William “Will” Penn Adair Rogers, (November 4, 1879 – August 15, 1935), born in Indian Territory, Oklahoma, was an American cowboy, comedian, humorist, social commentator, vaudeville performer and actor and one of the best-known celebrities in the 1920s and 1930s.
His accomplishments include being a champion lasso thrower, a performer on the Broadway stage, the star of 71 movies, a radio broadcaster, an author of six books, and a syndicated newspaper columnist. In his travels around the world he befriended presidents, senators, prime ministers, and kings.
Will Rogers was famous for his simple, insightful humor and his ability to connect honestly with everyone he met. His comments about politics of the era seem as though they would be as valid today as they were when he put pen to ink. See if you agree.
There’s no trick to being a humorist when you have the whole government working for you.
Ancient Rome declined because it had a Senate; now what’s going to happen to us with both a Senate and a House?
I am not a member of any organized political party. I am a Democrat.
I don’t make jokes. I just watch the government and report the facts.
The more you read and observe about this Politics thing, you got to admit that each party is worse than the other. The one that’s out always looks the best.
The income tax has made more liars out of the American people than golf has.
On account of being a democracy and run by the people, we are the only nation in the world that has to keep a government four years, no matter what it does.
The man with the best job in the country is the Vice President. All he has to do is get up every morning and say, “How’s the President?”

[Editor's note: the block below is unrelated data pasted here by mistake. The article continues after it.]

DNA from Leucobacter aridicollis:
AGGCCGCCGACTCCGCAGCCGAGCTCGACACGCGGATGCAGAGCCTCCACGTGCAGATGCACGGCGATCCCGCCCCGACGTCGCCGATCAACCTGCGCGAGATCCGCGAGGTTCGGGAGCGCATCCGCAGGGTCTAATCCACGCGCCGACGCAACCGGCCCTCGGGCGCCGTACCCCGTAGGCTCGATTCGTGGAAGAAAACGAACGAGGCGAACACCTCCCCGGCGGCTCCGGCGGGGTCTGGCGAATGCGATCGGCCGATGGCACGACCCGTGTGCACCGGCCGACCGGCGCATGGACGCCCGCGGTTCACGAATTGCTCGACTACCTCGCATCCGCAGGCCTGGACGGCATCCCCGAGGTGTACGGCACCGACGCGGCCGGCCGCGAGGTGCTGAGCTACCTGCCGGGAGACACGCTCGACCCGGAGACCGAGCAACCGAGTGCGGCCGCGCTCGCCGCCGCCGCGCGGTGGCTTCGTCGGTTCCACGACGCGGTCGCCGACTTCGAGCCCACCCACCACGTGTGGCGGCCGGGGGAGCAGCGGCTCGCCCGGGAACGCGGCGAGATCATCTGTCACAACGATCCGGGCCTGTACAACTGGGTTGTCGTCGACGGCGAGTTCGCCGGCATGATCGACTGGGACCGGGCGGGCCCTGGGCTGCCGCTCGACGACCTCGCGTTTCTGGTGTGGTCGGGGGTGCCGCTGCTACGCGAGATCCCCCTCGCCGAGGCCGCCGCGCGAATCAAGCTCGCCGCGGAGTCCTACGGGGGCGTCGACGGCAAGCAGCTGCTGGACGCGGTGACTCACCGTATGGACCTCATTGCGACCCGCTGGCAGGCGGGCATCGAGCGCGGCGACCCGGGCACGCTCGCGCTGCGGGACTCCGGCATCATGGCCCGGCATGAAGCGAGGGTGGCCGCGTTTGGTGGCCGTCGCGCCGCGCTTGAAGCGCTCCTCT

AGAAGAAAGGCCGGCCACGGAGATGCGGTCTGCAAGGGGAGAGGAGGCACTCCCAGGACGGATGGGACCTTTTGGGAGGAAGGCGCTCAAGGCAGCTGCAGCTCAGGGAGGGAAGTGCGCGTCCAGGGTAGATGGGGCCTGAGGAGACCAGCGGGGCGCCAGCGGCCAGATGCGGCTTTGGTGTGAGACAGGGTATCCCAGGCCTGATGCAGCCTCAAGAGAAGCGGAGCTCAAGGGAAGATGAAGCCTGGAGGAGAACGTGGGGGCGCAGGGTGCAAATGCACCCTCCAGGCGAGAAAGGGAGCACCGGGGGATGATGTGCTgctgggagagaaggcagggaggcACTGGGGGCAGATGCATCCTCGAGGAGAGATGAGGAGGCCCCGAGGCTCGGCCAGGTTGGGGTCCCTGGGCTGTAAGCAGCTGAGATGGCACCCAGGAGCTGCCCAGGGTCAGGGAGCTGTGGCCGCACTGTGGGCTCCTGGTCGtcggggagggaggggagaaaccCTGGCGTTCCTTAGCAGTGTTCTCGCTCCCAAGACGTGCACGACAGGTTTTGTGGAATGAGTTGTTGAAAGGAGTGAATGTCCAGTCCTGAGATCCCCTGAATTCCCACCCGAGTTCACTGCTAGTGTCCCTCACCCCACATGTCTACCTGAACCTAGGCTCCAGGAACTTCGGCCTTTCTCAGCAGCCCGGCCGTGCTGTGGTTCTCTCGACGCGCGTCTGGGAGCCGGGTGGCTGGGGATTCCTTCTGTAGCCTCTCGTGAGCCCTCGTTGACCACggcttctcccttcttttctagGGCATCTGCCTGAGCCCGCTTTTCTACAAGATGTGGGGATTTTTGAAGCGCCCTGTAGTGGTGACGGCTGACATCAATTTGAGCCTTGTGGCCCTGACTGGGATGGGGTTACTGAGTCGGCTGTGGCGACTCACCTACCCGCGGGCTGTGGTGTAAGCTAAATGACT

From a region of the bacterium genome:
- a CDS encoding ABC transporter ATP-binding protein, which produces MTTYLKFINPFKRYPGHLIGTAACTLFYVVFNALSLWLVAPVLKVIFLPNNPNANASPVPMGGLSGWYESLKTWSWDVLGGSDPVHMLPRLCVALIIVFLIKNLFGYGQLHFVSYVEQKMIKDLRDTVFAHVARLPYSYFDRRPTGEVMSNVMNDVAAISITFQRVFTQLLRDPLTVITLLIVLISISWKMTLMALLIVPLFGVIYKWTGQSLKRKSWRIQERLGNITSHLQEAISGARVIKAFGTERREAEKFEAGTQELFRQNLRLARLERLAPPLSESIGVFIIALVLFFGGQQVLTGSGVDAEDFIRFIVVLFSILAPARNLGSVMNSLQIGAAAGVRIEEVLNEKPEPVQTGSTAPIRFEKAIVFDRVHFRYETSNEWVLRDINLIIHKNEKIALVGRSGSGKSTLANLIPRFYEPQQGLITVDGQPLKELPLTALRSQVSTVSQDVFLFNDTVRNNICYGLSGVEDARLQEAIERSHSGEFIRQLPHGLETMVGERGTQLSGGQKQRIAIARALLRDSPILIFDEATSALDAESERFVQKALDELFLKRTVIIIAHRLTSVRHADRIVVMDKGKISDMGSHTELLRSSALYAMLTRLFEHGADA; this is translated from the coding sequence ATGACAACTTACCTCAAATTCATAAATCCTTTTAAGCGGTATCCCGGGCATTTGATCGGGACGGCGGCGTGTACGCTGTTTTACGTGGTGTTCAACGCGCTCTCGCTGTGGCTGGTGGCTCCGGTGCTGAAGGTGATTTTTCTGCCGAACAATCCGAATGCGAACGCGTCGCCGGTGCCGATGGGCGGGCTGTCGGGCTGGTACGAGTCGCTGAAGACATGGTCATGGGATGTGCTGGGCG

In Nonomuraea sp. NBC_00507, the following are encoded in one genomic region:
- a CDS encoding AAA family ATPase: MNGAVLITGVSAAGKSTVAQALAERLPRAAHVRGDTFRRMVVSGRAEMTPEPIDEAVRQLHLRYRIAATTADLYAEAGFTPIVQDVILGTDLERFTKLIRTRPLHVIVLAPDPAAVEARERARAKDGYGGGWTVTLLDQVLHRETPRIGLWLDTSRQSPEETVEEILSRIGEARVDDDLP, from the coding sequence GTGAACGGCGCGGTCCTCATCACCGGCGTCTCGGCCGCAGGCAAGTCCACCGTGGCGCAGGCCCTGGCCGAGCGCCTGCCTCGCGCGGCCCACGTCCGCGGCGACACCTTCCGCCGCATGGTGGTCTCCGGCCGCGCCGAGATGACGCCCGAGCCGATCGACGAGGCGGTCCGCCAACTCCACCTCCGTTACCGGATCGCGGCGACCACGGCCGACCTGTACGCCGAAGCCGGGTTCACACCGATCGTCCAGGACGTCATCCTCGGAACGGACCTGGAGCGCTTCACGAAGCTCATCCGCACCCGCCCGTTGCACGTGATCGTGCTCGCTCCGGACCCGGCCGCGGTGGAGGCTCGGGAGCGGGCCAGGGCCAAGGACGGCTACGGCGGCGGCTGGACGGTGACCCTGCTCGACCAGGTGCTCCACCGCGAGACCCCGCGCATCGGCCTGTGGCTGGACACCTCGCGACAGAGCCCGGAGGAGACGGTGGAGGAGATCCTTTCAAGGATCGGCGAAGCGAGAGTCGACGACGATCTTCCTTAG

An economist’s guess is liable to be as good as anybody else’s.
Alexander Hamilton started the U.S. Treasury with nothing — and that was the closest our country has ever been to being even.
If stupidity got us into this mess, then why can’t it get us out?
Be thankful we’re not getting all the government we’re paying for.
Politics has become so expensive that it takes a lot of money even to be defeated.
Diplomacy is the art of saying “Nice doggie” until you can find a rock.
A fool and his money are soon elected.
About all I can say for the United States Senate is that it opens with a prayer and closes with an investigation.
Our Constitution protects aliens, drunks, and U.S. Senators.
Anything important is never left to the vote of the people. We only get to vote on some man; we never get to vote on what he is to do.
Politics is applesauce.
Diplomats are just as essential to starting a war as soldiers are for finishing it… You take diplomacy out of war, and the thing would fall flat in a week.
I bet after seeing us, George Washington would sue us for calling him “father.”
There ought to be one day–just one–when there is open season on senators.
The country has come to feel the same when Congress is in session as when the baby gets hold of a hammer.
If I studied all my life, I couldn’t think up half the number of funny things passed in one session of Congress.
If you ever injected truth into politics you’d have no politics.
Things in our country run in spite of government, not by aid of it.
We don’t seem to be able to check crime, so why not legalize it and then tax it out of business?
Everything is changing. People are taking their comedians seriously and the politicians as a joke.
Liberty doesn’t work as well in practice as it does in speeches.
Ohio claims they are due a president as they haven’t had one since Taft. Look at the United States; they have not had one since Lincoln.
The 1928 Republican Convention opened with a prayer. If the Lord can see His way clear to bless the Republican Party the way it’s been carrying on, then the rest of us ought to get it without even asking.
There is no more independence in politics than there is in jail.
All I know is just what I read in the papers, and that’s an alibi for my ignorance.
Will Rogers was asked about the nature of his humorous remarks about politicians. “I have often said in answer to inquiries as to how I got away with kidding some of our public men, that it was because I liked all of them personally, and that if there was no malice in your heart there could be none in your gags.
Rogers even provided an epigram on his most famous epigram:
- When I die, my epitaph, or whatever you call those signs on gravestones, is going to read: “I joked about every prominent man of my time, but I never met a man I did’nt like.”